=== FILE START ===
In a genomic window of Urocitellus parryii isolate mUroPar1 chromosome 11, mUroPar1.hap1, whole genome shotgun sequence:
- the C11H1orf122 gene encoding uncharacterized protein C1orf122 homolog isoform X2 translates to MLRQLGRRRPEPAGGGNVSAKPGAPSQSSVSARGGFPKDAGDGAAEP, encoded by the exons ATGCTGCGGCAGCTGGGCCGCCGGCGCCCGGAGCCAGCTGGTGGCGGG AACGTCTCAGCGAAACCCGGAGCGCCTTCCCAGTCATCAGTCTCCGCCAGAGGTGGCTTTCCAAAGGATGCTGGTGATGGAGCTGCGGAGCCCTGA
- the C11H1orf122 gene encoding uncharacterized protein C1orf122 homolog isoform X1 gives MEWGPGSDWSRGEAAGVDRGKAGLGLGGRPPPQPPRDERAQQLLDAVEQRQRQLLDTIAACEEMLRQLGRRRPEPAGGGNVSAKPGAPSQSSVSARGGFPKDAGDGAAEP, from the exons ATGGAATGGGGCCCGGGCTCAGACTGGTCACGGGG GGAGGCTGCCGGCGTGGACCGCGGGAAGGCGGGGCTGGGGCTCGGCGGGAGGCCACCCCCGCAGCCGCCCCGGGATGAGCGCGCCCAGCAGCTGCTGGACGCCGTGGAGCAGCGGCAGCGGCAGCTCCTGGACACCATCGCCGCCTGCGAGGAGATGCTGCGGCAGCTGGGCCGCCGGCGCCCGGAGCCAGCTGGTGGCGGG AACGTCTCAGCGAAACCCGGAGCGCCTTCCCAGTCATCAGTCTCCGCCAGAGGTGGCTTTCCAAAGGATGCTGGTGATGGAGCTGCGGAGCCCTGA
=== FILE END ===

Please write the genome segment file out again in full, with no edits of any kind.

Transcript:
In a genomic window of Urocitellus parryii isolate mUroPar1 chromosome 11, mUroPar1.hap1, whole genome shotgun sequence:
- the C11H1orf122 gene encoding uncharacterized protein C1orf122 homolog isoform X2 translates to MLRQLGRRRPEPAGGGNVSAKPGAPSQSSVSARGGFPKDAGDGAAEP, encoded by the exons ATGCTGCGGCAGCTGGGCCGCCGGCGCCCGGAGCCAGCTGGTGGCGGG AACGTCTCAGCGAAACCCGGAGCGCCTTCCCAGTCATCAGTCTCCGCCAGAGGTGGCTTTCCAAAGGATGCTGGTGATGGAGCTGCGGAGCCCTGA
- the C11H1orf122 gene encoding uncharacterized protein C1orf122 homolog isoform X1 gives MEWGPGSDWSRGEAAGVDRGKAGLGLGGRPPPQPPRDERAQQLLDAVEQRQRQLLDTIAACEEMLRQLGRRRPEPAGGGNVSAKPGAPSQSSVSARGGFPKDAGDGAAEP, from the exons ATGGAATGGGGCCCGGGCTCAGACTGGTCACGGGG GGAGGCTGCCGGCGTGGACCGCGGGAAGGCGGGGCTGGGGCTCGGCGGGAGGCCACCCCCGCAGCCGCCCCGGGATGAGCGCGCCCAGCAGCTGCTGGACGCCGTGGAGCAGCGGCAGCGGCAGCTCCTGGACACCATCGCCGCCTGCGAGGAGATGCTGCGGCAGCTGGGCCGCCGGCGCCCGGAGCCAGCTGGTGGCGGG AACGTCTCAGCGAAACCCGGAGCGCCTTCCCAGTCATCAGTCTCCGCCAGAGGTGGCTTTCCAAAGGATGCTGGTGATGGAGCTGCGGAGCCCTGA